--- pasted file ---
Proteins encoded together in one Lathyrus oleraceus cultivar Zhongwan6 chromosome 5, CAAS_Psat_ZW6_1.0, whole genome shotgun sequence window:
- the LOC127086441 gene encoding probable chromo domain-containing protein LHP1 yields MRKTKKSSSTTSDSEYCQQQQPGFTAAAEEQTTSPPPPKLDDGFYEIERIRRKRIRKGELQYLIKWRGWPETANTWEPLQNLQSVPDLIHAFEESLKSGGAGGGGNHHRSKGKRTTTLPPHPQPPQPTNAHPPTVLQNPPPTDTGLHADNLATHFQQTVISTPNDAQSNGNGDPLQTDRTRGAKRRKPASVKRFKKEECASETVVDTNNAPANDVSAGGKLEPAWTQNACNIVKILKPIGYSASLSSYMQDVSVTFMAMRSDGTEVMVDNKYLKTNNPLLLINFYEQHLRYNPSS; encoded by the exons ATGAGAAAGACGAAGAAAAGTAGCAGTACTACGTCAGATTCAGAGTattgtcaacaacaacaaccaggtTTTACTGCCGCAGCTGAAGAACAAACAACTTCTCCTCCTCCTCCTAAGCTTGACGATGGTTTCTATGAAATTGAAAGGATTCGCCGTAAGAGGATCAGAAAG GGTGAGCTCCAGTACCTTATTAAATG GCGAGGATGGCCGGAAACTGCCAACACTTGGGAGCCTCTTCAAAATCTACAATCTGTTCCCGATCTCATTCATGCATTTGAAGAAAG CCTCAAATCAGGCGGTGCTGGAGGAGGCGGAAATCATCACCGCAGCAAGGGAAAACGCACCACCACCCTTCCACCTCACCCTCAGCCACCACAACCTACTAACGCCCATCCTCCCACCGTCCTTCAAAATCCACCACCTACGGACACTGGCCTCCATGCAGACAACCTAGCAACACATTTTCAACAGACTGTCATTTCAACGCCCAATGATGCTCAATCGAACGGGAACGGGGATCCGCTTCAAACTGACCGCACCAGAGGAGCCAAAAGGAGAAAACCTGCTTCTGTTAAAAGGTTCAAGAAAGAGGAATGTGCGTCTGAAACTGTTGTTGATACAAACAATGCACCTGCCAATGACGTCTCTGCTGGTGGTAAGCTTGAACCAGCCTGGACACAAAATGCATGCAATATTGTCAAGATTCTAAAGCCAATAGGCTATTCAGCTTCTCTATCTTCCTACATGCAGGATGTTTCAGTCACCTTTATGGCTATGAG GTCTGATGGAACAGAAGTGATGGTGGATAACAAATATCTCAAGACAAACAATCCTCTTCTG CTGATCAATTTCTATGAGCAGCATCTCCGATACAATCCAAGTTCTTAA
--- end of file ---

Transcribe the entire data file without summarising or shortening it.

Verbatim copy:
Proteins encoded together in one Lathyrus oleraceus cultivar Zhongwan6 chromosome 5, CAAS_Psat_ZW6_1.0, whole genome shotgun sequence window:
- the LOC127086441 gene encoding probable chromo domain-containing protein LHP1 yields MRKTKKSSSTTSDSEYCQQQQPGFTAAAEEQTTSPPPPKLDDGFYEIERIRRKRIRKGELQYLIKWRGWPETANTWEPLQNLQSVPDLIHAFEESLKSGGAGGGGNHHRSKGKRTTTLPPHPQPPQPTNAHPPTVLQNPPPTDTGLHADNLATHFQQTVISTPNDAQSNGNGDPLQTDRTRGAKRRKPASVKRFKKEECASETVVDTNNAPANDVSAGGKLEPAWTQNACNIVKILKPIGYSASLSSYMQDVSVTFMAMRSDGTEVMVDNKYLKTNNPLLLINFYEQHLRYNPSS; encoded by the exons ATGAGAAAGACGAAGAAAAGTAGCAGTACTACGTCAGATTCAGAGTattgtcaacaacaacaaccaggtTTTACTGCCGCAGCTGAAGAACAAACAACTTCTCCTCCTCCTCCTAAGCTTGACGATGGTTTCTATGAAATTGAAAGGATTCGCCGTAAGAGGATCAGAAAG GGTGAGCTCCAGTACCTTATTAAATG GCGAGGATGGCCGGAAACTGCCAACACTTGGGAGCCTCTTCAAAATCTACAATCTGTTCCCGATCTCATTCATGCATTTGAAGAAAG CCTCAAATCAGGCGGTGCTGGAGGAGGCGGAAATCATCACCGCAGCAAGGGAAAACGCACCACCACCCTTCCACCTCACCCTCAGCCACCACAACCTACTAACGCCCATCCTCCCACCGTCCTTCAAAATCCACCACCTACGGACACTGGCCTCCATGCAGACAACCTAGCAACACATTTTCAACAGACTGTCATTTCAACGCCCAATGATGCTCAATCGAACGGGAACGGGGATCCGCTTCAAACTGACCGCACCAGAGGAGCCAAAAGGAGAAAACCTGCTTCTGTTAAAAGGTTCAAGAAAGAGGAATGTGCGTCTGAAACTGTTGTTGATACAAACAATGCACCTGCCAATGACGTCTCTGCTGGTGGTAAGCTTGAACCAGCCTGGACACAAAATGCATGCAATATTGTCAAGATTCTAAAGCCAATAGGCTATTCAGCTTCTCTATCTTCCTACATGCAGGATGTTTCAGTCACCTTTATGGCTATGAG GTCTGATGGAACAGAAGTGATGGTGGATAACAAATATCTCAAGACAAACAATCCTCTTCTG CTGATCAATTTCTATGAGCAGCATCTCCGATACAATCCAAGTTCTTAA